Hot Garbage was assumed to be aimed at players who have seen the whole game by now, but it ends up playing best for those still scanning the alien world.

Journey to the Savage Planet Hot Garbage DLC Review

Hot Garbage was assumed to be aimed at players who have seen the whole game by now, but it ends up playing best for those still scanning the alien world.

Journey to the Savage Planet was born from the principles of a studio seeking salvation from past overbearing publishers, where grayish grit and graphic violence have been the mandates for much too long.

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In its colorful, slapstick rejection of so many norms, Typhoon Studios carved out a unique, retro-inspired metroidvania when its debut launched in January.

Fans will enjoy returning to the game with the new Hot Garbage DLC, as it clearly improves on the base game in at least one important way, though it seems strangely built for players who haven’t yet finished the game.

Journey to the Savage Planet Hot Garbage DLC Review

Once purchased, Hot Garbage is worked seamlessly into the campaign. In fact, given its platforming and combat challenges inside the 2- to 4-hour DLC, I came away thinking I’d have enjoyed it more had I not yet beaten the main game.

If you head into it as post-credits DLC, it’s likely your character will feel almost overpowered for the expansion. It doesn’t do a great job at ramping up for experienced players who have seen the credits and climbed the skill tree.

Speaking of, its new skills fit a similar mold. Big boosts to health and stamina  unlimited in the latter’s case  should be widely beloved, but for anyone who has already toppled the final boss, these new boons lose much of their impact. 

For all of these reasons, the DLC ends up feeling much more linear than its metroidvania predecessor. Despite opening up several new hubs as soon as you touch down on your new planet, if you’re bringing a character that has things like quadruple-jump and lots of weapon upgrades, planet DL-C1 will be much breezier than you remember the main game being.

An apparent dearth of secrets scattered about is the biggest fault with the expansion. As I wrote in my original review, the post-credits clean-up had me chasing collectibles and resources in a manner that so few games do these days, but Hot Garbage doesn’t provide the same thrill, save for 22 postcards to find.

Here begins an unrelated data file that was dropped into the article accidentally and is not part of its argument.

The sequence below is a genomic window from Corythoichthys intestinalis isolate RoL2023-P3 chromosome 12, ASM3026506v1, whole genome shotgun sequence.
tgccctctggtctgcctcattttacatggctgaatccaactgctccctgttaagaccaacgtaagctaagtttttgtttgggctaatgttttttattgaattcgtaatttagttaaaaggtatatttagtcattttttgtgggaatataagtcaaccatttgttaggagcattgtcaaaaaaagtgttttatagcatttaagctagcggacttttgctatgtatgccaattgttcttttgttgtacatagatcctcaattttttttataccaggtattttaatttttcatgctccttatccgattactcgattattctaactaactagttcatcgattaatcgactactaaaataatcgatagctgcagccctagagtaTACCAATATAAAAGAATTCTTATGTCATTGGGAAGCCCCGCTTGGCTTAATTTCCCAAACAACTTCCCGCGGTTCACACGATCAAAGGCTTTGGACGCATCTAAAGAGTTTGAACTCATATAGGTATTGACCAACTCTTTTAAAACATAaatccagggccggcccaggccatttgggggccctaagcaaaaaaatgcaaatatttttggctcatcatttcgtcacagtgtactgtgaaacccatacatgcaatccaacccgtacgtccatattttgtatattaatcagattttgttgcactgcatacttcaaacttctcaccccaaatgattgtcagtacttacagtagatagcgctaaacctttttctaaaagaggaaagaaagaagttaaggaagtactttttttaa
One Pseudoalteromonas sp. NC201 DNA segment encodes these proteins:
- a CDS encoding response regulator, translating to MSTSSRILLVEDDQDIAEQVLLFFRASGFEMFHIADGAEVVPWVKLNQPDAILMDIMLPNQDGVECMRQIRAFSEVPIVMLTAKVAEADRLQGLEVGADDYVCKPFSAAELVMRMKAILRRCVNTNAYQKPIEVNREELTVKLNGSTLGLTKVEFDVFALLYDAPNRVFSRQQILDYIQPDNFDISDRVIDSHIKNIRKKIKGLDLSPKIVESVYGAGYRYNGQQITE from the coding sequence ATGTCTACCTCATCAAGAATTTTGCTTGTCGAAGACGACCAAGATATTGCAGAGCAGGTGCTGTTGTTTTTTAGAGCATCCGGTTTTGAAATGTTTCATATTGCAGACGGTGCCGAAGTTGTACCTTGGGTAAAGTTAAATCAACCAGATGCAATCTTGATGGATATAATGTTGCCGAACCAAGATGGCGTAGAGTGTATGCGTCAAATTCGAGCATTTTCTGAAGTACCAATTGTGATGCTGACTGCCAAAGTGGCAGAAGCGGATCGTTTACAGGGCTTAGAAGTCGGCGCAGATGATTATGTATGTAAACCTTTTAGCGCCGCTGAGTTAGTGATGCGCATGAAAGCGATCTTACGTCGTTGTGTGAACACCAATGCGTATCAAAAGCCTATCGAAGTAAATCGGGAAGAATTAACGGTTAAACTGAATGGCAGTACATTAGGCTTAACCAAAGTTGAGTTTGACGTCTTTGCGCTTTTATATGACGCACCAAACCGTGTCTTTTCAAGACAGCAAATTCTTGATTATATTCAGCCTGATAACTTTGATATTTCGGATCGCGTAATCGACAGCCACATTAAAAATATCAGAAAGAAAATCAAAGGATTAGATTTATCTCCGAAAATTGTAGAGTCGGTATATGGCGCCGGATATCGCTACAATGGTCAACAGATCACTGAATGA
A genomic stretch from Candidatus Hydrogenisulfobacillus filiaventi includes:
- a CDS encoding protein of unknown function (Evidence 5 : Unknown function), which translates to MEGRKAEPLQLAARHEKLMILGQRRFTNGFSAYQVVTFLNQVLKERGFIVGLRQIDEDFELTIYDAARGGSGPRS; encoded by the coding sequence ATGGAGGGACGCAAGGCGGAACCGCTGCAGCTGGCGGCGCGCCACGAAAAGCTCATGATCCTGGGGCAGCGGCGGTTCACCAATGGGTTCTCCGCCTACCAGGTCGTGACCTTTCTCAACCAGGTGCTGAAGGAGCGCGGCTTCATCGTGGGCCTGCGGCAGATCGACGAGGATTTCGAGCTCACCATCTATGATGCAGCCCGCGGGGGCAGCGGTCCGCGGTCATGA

Collectively, Hot Garbage feels more like a missing chapter than a post-game return.

The new locale, despite being a new planet with new flora and fauna, largely feels like the others, too, though in this case, it’s more forgivable as the game’s aesthetics remain so awesome. The constant blend of pinks, greens, and oranges still looks wonderful even in your new land of Boomerdale, a retirement community for the people who made CBS America’s most-watched network.

One way in which the DLC does clearly improve on its foundation is its final boss. The main game’s sludgy endgame villain unleashed a bombardment of attacks often too hectic to maneuver with any real sense of skill. The DLC’s Big Bad, while about as fleshed out as a ghost, provides for a multi-stage showdown akin to so many of the games which clearly inspired Typhoon.

You’ll know just what to do when you see it, satisfyingly leaving it up to your execution at that point.

Like other parts of the add-on, this battle uses the game’s new traversal mechanic, which allows players to jetpack around the region so long as they coast checkpoint to checkpoint and refill their gauges properly. You’ll only get a few seconds on a full gauge, so it becomes a wholly new and interesting platforming puzzle to get from A to B, even as the mechanic sometimes feels like you need a third hand due to some camera issues.

Pros
  • Features the best boss battle of the entire game
Cons
  • Lacking in reasons to stick around after a swift DLC campaign
  • Feels built primarily for players who haven’t yet finished the main game

Hot Garbage manages to capture some of what made Journey to the Savage Planet interesting, like its vibrant world and a busy blend of combat and platforming, but it leaves some of the best bits, like secrets and unlockables, behind.

If you haven’t yet played Savage Planet, I definitely recommend adding Hot Garbage to the game when you jump in, as its rewards seem designed to suit you better than the seasoned players who have already cataloged the entire alien world and all its colorful, farting birds.

[Note: A copy of Journey to the Savage Planet’s Hot Garbage DLC was provided by 505 Games for the purpose of this review.]

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Journey to the Savage Planet Hot Garbage DLC Review
Hot Garbage was assumed to be aimed at players who have seen the whole game by now, but it ends up playing best for those still scanning the alien world.

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Author
Mark Delaney
Mark is a dad, husband, bicyclist, animal rights activist, and a gamer, of course. You can find him on all platforms covering co-op, indies, horror, battle royale, or whatever else he's obsessing over right now. In addition to GameSkinny, he's been published on GameSpot, IGN, GamesRadar, EGM, Escapist, Official Xbox Magazine, and a bunch of other great outlets.